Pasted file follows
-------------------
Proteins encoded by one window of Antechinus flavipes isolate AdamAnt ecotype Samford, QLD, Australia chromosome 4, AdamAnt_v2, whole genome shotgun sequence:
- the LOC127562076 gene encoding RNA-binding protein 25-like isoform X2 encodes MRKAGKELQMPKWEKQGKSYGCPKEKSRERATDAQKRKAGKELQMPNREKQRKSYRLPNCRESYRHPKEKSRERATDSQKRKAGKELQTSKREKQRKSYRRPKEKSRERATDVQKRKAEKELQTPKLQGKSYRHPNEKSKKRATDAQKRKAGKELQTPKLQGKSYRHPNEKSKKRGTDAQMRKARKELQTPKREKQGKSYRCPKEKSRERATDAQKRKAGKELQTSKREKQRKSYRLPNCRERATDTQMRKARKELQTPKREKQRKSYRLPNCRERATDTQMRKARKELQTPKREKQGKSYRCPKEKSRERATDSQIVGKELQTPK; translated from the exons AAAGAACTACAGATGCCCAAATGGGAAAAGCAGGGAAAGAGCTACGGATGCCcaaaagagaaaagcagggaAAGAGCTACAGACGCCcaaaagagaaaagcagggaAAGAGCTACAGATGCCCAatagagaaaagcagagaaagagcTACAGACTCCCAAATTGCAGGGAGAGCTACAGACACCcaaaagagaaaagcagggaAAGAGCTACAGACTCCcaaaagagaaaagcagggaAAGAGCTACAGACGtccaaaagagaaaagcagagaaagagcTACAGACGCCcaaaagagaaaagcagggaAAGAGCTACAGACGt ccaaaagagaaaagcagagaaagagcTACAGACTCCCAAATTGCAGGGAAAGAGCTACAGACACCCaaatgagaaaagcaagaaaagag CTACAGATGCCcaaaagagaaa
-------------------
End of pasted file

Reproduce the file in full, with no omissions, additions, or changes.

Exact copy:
Proteins encoded by one window of Antechinus flavipes isolate AdamAnt ecotype Samford, QLD, Australia chromosome 4, AdamAnt_v2, whole genome shotgun sequence:
- the LOC127562076 gene encoding RNA-binding protein 25-like isoform X2 encodes MRKAGKELQMPKWEKQGKSYGCPKEKSRERATDAQKRKAGKELQMPNREKQRKSYRLPNCRESYRHPKEKSRERATDSQKRKAGKELQTSKREKQRKSYRRPKEKSRERATDVQKRKAEKELQTPKLQGKSYRHPNEKSKKRATDAQKRKAGKELQTPKLQGKSYRHPNEKSKKRGTDAQMRKARKELQTPKREKQGKSYRCPKEKSRERATDAQKRKAGKELQTSKREKQRKSYRLPNCRERATDTQMRKARKELQTPKREKQRKSYRLPNCRERATDTQMRKARKELQTPKREKQGKSYRCPKEKSRERATDSQIVGKELQTPK; translated from the exons AAAGAACTACAGATGCCCAAATGGGAAAAGCAGGGAAAGAGCTACGGATGCCcaaaagagaaaagcagggaAAGAGCTACAGACGCCcaaaagagaaaagcagggaAAGAGCTACAGATGCCCAatagagaaaagcagagaaagagcTACAGACTCCCAAATTGCAGGGAGAGCTACAGACACCcaaaagagaaaagcagggaAAGAGCTACAGACTCCcaaaagagaaaagcagggaAAGAGCTACAGACGtccaaaagagaaaagcagagaaagagcTACAGACGCCcaaaagagaaaagcagggaAAGAGCTACAGACGt ccaaaagagaaaagcagagaaagagcTACAGACTCCCAAATTGCAGGGAAAGAGCTACAGACACCCaaatgagaaaagcaagaaaagag CTACAGATGCCcaaaagagaaa